UMass Boston Joins Top Tier of University-based Cancer Research Thanks to $13.7M NIH Award

Jim Mortenson | December 02, 2010

For achieving the highest score of all proposals submitted from across the country, UMass Boston has been awarded a prestigious $13.7 million U54 grant by the National Institutes of Health, providing the UMass Boston-Dana Farber/Harvard Cancer Center (DF/HCC) Partnership with additional funds to further contribute to developing and strengthening the country’s national cancer research program.

UMass Boston’s Dr. Adán Colón-Carmona and the DF/HCC’s Dr. Karen Emmons are co-directors of the partnership’s leadership team. And thanks to their outstanding efforts UMass Boston joins the ranks of Boston University, Harvard University, and Tufts University as a member of those elite institutions waging war on cancer for the benefit of all people.

The partnership’s overall goal is to address health disparities in minority populations, and to improve research, training, and outreach opportunities for minority students, nurses, and scientists. Featuring two pilot studies and five full projects, the U54 research priorities are in the areas of cancer cell biology (projects in cell cycle control, drug design, and cell signaling), cancer disparities during end of life care specifically among Latinos, and cancer interventions and prevention utilizing faith-based organizations also with a Latino community focus.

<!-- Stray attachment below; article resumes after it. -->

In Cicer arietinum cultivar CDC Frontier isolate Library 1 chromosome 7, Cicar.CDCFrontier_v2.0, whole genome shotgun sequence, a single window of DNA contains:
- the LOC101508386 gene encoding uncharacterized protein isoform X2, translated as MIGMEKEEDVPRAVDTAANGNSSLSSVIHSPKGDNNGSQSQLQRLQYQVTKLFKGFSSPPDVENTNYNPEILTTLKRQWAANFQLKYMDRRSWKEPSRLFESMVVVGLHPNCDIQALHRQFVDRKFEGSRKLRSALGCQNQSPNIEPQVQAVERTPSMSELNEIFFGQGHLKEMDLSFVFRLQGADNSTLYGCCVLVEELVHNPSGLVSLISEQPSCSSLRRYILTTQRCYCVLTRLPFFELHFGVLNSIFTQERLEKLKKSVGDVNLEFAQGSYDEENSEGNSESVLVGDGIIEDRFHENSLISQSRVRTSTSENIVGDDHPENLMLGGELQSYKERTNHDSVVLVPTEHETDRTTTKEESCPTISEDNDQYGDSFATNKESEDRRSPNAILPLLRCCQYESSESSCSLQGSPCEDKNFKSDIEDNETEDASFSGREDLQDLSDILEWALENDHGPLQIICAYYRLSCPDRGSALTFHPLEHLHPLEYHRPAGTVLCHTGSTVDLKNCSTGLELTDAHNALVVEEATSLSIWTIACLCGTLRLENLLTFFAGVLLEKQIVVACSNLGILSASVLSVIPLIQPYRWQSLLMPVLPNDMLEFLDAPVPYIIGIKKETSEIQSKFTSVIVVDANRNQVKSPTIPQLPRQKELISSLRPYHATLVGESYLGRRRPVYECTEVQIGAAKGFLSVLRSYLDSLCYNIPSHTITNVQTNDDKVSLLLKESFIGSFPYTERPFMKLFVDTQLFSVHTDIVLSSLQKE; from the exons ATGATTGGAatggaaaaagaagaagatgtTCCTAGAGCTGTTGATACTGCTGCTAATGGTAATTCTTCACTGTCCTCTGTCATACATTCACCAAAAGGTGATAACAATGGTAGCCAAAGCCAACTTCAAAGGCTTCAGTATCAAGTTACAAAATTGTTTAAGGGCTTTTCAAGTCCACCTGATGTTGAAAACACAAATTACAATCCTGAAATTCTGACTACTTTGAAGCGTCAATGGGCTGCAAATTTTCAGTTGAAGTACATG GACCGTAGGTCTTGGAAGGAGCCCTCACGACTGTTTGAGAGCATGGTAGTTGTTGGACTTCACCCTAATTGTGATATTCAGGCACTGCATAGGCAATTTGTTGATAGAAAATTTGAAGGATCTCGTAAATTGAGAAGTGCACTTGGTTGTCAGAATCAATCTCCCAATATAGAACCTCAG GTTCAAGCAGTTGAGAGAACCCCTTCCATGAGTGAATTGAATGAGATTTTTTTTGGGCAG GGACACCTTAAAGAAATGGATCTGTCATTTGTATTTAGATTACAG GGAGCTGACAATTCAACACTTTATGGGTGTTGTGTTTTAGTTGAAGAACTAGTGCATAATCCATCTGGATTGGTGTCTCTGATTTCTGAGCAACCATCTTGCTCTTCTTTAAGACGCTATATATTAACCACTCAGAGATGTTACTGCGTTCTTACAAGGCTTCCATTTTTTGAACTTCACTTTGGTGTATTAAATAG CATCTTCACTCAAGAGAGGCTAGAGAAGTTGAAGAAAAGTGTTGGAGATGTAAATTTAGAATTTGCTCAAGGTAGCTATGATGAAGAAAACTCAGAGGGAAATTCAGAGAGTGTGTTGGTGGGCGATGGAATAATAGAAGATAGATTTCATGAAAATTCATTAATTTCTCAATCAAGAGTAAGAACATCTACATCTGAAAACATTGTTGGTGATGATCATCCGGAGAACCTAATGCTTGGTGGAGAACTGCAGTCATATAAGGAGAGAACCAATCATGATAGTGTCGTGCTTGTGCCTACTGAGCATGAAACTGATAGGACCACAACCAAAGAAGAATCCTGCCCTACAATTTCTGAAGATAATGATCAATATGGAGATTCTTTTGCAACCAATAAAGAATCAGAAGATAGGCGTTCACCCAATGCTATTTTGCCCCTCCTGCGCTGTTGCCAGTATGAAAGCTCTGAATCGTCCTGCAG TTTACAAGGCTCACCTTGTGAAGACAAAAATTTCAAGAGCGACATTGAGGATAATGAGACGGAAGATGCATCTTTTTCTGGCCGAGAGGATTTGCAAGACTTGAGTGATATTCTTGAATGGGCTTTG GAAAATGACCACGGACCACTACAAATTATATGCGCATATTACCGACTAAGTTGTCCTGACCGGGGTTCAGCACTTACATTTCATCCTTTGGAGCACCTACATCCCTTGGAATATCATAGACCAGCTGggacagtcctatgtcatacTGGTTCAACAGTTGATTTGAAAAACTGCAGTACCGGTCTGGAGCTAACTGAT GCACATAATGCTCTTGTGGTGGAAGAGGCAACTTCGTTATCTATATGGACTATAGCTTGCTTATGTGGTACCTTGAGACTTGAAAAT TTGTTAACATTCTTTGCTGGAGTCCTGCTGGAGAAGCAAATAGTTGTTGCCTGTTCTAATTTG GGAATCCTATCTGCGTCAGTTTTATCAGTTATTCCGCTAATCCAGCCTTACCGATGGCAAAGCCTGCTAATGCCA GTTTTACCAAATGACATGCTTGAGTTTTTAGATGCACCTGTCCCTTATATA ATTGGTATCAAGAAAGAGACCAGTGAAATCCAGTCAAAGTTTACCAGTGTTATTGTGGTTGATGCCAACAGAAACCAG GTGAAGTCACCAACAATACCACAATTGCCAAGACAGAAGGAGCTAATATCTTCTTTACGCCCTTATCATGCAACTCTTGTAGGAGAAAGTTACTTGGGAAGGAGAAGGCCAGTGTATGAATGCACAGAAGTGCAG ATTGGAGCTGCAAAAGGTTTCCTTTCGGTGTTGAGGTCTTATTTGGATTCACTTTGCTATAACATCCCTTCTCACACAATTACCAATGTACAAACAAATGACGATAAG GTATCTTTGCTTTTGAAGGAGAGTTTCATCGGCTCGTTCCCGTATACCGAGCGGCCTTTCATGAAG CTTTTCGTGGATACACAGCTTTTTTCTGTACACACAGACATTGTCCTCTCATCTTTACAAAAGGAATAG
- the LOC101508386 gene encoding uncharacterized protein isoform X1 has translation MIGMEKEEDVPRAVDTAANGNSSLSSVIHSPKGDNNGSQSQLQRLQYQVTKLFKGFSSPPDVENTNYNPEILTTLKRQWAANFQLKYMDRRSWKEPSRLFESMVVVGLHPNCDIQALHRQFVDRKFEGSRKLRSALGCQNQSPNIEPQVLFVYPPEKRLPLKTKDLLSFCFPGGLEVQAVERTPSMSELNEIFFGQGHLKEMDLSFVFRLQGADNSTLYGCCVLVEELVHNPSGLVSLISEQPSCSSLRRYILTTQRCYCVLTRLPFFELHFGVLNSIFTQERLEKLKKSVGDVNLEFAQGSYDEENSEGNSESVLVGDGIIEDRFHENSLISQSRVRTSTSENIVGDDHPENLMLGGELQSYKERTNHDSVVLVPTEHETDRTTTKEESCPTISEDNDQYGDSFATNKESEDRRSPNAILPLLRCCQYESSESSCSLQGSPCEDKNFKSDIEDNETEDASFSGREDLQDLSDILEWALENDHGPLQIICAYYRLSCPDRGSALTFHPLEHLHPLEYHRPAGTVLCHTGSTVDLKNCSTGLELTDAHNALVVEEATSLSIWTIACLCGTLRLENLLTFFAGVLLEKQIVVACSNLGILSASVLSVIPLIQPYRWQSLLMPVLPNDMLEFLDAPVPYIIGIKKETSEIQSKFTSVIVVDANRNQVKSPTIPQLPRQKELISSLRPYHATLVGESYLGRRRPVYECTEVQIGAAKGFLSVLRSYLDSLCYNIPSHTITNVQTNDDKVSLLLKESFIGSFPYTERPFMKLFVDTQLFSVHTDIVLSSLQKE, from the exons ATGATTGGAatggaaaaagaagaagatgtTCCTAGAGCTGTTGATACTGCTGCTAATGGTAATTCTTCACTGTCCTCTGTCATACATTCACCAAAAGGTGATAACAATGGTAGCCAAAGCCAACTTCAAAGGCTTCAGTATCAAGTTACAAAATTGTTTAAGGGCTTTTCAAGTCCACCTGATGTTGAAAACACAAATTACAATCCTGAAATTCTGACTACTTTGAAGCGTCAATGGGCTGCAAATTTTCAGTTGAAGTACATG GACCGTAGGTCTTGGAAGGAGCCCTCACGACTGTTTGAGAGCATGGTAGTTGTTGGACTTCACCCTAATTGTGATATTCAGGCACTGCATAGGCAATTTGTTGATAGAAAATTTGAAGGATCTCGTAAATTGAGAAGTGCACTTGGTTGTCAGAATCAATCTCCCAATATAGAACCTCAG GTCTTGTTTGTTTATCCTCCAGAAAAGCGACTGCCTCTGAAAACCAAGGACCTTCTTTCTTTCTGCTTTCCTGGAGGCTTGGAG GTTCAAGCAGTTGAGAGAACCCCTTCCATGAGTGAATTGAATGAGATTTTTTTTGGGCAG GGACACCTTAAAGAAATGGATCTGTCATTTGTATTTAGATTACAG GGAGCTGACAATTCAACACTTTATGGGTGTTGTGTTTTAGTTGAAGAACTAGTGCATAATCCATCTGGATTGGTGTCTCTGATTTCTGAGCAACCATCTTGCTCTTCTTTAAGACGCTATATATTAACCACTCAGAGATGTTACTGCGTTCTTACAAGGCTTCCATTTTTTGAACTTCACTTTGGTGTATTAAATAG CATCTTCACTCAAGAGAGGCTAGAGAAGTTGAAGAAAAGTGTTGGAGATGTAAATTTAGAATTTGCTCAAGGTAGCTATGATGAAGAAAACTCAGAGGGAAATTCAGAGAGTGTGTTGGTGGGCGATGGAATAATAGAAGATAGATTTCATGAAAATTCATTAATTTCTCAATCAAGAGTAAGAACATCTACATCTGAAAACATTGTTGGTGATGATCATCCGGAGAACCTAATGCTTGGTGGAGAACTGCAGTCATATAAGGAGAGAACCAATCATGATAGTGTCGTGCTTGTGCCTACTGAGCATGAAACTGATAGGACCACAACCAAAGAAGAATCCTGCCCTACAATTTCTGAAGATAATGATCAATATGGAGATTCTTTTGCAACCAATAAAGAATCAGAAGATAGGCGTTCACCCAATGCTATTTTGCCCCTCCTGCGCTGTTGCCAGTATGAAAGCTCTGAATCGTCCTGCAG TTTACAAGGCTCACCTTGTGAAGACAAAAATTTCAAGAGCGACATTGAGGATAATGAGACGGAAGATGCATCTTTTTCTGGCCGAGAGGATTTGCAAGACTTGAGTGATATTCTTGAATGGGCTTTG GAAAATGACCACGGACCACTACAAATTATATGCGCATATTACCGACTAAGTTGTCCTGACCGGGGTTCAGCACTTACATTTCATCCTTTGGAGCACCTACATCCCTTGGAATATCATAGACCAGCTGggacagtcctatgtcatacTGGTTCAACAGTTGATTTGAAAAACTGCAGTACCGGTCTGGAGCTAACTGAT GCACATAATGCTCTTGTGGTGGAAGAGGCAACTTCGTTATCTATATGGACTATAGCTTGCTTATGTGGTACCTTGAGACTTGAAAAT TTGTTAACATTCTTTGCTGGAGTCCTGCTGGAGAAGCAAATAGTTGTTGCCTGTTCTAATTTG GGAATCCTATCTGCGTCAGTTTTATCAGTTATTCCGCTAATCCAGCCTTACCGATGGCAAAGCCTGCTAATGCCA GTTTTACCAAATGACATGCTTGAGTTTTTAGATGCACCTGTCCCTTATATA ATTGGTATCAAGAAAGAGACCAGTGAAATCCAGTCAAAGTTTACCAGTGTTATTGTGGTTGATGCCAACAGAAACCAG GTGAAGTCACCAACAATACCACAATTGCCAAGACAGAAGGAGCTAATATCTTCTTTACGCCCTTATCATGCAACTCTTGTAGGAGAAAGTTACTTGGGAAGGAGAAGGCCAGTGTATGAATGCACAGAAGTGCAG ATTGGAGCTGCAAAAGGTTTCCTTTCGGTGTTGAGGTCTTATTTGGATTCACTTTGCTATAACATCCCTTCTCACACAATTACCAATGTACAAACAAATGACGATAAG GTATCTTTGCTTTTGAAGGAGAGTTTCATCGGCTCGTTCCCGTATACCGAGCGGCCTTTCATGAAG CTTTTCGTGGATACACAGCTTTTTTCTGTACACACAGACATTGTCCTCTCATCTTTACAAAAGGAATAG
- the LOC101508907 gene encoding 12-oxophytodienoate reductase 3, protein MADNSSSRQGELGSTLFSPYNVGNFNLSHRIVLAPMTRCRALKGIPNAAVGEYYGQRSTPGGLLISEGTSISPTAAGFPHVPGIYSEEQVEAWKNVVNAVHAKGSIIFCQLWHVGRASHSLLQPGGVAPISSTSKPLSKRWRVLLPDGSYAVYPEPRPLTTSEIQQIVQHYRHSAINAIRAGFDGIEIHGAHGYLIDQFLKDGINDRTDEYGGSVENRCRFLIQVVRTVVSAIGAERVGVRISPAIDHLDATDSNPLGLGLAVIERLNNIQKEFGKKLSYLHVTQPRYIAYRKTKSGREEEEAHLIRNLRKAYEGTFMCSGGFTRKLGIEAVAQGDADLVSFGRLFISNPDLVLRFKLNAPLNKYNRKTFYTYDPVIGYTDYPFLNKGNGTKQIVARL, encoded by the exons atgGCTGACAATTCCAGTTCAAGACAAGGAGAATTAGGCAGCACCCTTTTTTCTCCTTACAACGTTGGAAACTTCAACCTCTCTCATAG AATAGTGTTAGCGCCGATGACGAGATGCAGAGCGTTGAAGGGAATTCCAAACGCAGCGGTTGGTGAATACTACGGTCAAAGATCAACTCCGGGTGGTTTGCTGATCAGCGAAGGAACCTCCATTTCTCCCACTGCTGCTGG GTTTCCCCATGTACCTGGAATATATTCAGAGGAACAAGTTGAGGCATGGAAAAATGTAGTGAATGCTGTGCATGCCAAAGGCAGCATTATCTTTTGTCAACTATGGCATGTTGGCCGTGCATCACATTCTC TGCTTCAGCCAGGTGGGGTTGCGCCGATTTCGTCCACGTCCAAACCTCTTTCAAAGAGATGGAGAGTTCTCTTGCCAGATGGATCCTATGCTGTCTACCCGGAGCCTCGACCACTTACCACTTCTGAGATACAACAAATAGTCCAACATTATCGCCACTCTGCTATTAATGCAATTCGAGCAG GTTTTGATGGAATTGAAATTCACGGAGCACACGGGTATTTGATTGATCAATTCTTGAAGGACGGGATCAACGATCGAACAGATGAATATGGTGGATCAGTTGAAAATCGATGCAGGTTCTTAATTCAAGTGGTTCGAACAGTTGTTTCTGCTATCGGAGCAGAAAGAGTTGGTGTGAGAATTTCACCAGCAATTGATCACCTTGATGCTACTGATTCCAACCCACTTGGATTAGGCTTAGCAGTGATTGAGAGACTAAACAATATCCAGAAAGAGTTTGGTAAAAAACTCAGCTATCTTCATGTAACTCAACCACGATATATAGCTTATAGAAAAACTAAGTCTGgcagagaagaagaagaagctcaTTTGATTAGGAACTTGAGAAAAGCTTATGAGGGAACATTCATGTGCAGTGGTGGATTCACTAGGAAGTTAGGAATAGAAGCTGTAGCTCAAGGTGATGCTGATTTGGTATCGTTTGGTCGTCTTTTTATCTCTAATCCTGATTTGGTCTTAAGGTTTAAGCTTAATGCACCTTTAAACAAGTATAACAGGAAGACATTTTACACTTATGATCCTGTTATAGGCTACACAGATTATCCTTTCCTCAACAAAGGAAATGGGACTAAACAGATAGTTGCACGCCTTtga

Colón-Carmona is a scientist with expertise in cell and molecular biology, along with a strong record of educating and training UMass Boston students from under-represented backgrounds. Emmons is a population scientist with expertise in cancer prevention and community-based research, along with a strong record of mentoring faculty.

In August 2002, UMass Boston and the Dana-Farber/Harvard Cancer Center (DF/HCC) initiated their ground-breaking public-private partnership to fight cancer. Over the next three years, through diligent planning and strong institutional commitments, the partnership successfully competed for a $4.3 million National Institutes of Health (NIH) Minority Institution/Cancer Center Partnership grant, or U56 grant, in 2005.

Those funds launched a strong collaborative program in cancer research, training, and outreach. To date, the partnership has been directly responsible for or directly leveraged $26 million in research funds, and over $13.6 million in training grants. Due to the success of this exciting and dynamic partnership, it was one of a handful of partnerships the NIH invited to submit proposals to the U54 Limited Grant Competition. Through the U56 program (funded 2005-2010), the partnership developed the Accelerated Nursing Doctoral Program in Cancer Disparities; the next essential step of the U54 program will be the establishment of a Nursing Post-doctoral Program in Cancer and Health Disparities. For complete details, visit the UMB-DF/HCC Comprehensive Cancer Partnership Program website.

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